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April 22, 2012
Browsing On A Sunday: It's Earth Day, and Commentary on the Job Market for Lawyers
It’s Earth Day. What better way to observe it by observing the Earth from the International Space Station. NASA has prepared an approximately four minute view of the planet taken in time lapse by the Expedition 30 crew aboard the ISS. The music is annoying, but the player allows for turning off the sound. If anyone viewing the Earth from space wondered if life existed on the planet, the vast blotches of light coming from urban areas would answer that question. More videos are here.
An article in The Atlantic examines the effects of the recession on the practice and profits of Big Law, and it isn’t good. The article is called The Death Spiral of America’s Big Law Firms. The initial focus is on the instability of top firm Dewey & LeBouef. The article, however, goes on to document the decline of business for similar firms and how they have coped. It’s not pretty. Partners are moving; fees are dropping as firms start competing for clients; and clients are more cognizant of the costs for legal services. This means fewer jobs for law graduates. That conclusion is not exactly a secret at law schools.
One of the types of jobs post-recession, part-time document review attorney is an example of a service provided at a lower cost. It’s also a service that is fed by the glut of graduates willing to work part-time to pay off debts. Graduates who land full-time jobs at firms will now have to consider whether there is enough work for the firm to maintain its roster. This article from the Charlotte Observer suggests that the legal job market is better than it was several years ago, though nowhere near the days when a law graduate could expect general success. Those days are not coming back with the retrenchment in services and fees.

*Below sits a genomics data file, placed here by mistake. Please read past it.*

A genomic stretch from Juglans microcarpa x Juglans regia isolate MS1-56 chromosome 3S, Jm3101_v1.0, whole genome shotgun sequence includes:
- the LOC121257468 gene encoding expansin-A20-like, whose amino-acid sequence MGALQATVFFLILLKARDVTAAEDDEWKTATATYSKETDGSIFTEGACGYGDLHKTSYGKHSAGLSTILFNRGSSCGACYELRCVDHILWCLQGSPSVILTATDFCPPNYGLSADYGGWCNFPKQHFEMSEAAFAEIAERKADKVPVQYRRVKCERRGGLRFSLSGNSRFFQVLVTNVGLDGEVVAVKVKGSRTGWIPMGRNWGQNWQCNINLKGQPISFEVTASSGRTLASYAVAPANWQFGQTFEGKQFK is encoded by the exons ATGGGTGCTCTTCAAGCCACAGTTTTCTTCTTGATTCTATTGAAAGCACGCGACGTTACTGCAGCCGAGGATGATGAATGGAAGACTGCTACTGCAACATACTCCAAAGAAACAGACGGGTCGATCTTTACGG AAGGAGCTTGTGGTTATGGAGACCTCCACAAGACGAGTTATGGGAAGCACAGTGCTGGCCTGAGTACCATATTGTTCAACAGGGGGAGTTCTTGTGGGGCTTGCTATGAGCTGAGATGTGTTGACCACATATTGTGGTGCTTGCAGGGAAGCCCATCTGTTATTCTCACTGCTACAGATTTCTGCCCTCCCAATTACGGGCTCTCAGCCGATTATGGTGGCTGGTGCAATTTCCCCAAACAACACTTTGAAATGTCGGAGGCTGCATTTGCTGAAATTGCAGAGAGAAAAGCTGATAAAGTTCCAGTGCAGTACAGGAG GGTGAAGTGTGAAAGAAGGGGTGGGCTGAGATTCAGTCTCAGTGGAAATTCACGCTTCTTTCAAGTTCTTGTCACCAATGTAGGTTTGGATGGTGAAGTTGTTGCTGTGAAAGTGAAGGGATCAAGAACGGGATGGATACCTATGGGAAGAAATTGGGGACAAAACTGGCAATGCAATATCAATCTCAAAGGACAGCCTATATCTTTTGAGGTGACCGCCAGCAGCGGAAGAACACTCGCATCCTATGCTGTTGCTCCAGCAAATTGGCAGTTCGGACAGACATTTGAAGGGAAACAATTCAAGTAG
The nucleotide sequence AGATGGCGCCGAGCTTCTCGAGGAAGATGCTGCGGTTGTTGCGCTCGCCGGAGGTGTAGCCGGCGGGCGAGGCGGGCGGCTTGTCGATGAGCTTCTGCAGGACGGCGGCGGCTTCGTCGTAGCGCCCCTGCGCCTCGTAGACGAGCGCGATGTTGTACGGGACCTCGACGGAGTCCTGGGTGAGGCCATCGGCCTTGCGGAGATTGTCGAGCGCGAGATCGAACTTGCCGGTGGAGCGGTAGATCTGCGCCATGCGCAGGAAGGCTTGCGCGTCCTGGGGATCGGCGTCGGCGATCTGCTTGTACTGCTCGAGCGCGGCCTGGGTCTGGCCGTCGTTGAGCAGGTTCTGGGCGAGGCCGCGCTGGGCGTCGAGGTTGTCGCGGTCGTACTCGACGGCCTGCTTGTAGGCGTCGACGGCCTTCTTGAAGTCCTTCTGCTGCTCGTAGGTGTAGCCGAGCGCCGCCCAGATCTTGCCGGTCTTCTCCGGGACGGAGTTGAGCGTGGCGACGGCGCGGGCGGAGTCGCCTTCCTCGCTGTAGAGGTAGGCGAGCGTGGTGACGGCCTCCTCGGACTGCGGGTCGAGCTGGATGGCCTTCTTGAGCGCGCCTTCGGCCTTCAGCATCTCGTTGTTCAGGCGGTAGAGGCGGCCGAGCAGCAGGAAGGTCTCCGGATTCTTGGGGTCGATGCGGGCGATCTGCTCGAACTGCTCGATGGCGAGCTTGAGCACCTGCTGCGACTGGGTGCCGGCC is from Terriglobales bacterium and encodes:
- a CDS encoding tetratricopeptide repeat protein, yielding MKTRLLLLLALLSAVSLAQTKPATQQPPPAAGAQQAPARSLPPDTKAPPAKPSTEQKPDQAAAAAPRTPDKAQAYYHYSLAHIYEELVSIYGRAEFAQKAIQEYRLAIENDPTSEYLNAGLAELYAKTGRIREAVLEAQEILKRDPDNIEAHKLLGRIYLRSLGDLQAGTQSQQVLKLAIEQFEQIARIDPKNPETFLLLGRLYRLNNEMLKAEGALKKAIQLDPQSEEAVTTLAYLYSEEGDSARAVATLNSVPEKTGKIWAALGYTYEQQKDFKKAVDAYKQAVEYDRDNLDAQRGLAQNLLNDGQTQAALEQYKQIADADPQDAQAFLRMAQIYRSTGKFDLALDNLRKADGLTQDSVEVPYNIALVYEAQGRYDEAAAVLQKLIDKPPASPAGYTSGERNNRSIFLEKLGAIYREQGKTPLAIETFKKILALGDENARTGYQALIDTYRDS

Georgetown University is becoming the second school to offer executive management classes as part of a post law school education opportunity. The program is designed to help lawyers and firms understand the changing business landscape for the practice of law. Harvard started to do something like this a while back. I’ve said this more than once: If schools have the expertise to offer this as post-graduation training, why can’t they offer it as part of the regular curriculum? Is something that may be fundamentally useful to graduates relegated to the premium package for law school? The Washington Post has more on Georgetown’s program.
In a side note, the new law school planned by Indiana Tech in Fort Wayne has received approval by the city’s Board of Zoning Appeals. Hope springs eternal. Will we see the day when late night television is graced with ads and infomercials for a law school degree similar to art and trade degrees?
The cost of applying to a law school is going up. The Law School Admission Council is hiking various fees, from taking the test ($160 up from $139), using the Credential Assembly fee ($155 up from $124), to sending scores to individual schools ($21 dollars up from $16). The price increases are a result of fewer students taking the exam. More on this in the Texas Lawyer. [MG]